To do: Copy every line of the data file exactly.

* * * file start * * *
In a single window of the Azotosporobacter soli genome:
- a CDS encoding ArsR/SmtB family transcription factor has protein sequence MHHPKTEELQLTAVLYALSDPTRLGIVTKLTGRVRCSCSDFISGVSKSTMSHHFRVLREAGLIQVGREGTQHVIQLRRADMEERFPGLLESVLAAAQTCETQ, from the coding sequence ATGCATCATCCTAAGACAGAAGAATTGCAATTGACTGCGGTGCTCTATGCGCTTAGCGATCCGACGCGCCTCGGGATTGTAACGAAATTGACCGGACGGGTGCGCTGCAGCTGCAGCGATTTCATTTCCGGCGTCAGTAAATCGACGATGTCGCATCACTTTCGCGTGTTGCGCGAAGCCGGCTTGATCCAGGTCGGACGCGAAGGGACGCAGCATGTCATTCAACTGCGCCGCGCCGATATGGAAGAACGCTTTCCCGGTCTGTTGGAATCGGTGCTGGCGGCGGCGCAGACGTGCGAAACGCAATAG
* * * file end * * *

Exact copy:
In a single window of the Azotosporobacter soli genome:
- a CDS encoding ArsR/SmtB family transcription factor has protein sequence MHHPKTEELQLTAVLYALSDPTRLGIVTKLTGRVRCSCSDFISGVSKSTMSHHFRVLREAGLIQVGREGTQHVIQLRRADMEERFPGLLESVLAAAQTCETQ, from the coding sequence ATGCATCATCCTAAGACAGAAGAATTGCAATTGACTGCGGTGCTCTATGCGCTTAGCGATCCGACGCGCCTCGGGATTGTAACGAAATTGACCGGACGGGTGCGCTGCAGCTGCAGCGATTTCATTTCCGGCGTCAGTAAATCGACGATGTCGCATCACTTTCGCGTGTTGCGCGAAGCCGGCTTGATCCAGGTCGGACGCGAAGGGACGCAGCATGTCATTCAACTGCGCCGCGCCGATATGGAAGAACGCTTTCCCGGTCTGTTGGAATCGGTGCTGGCGGCGGCGCAGACGTGCGAAACGCAATAG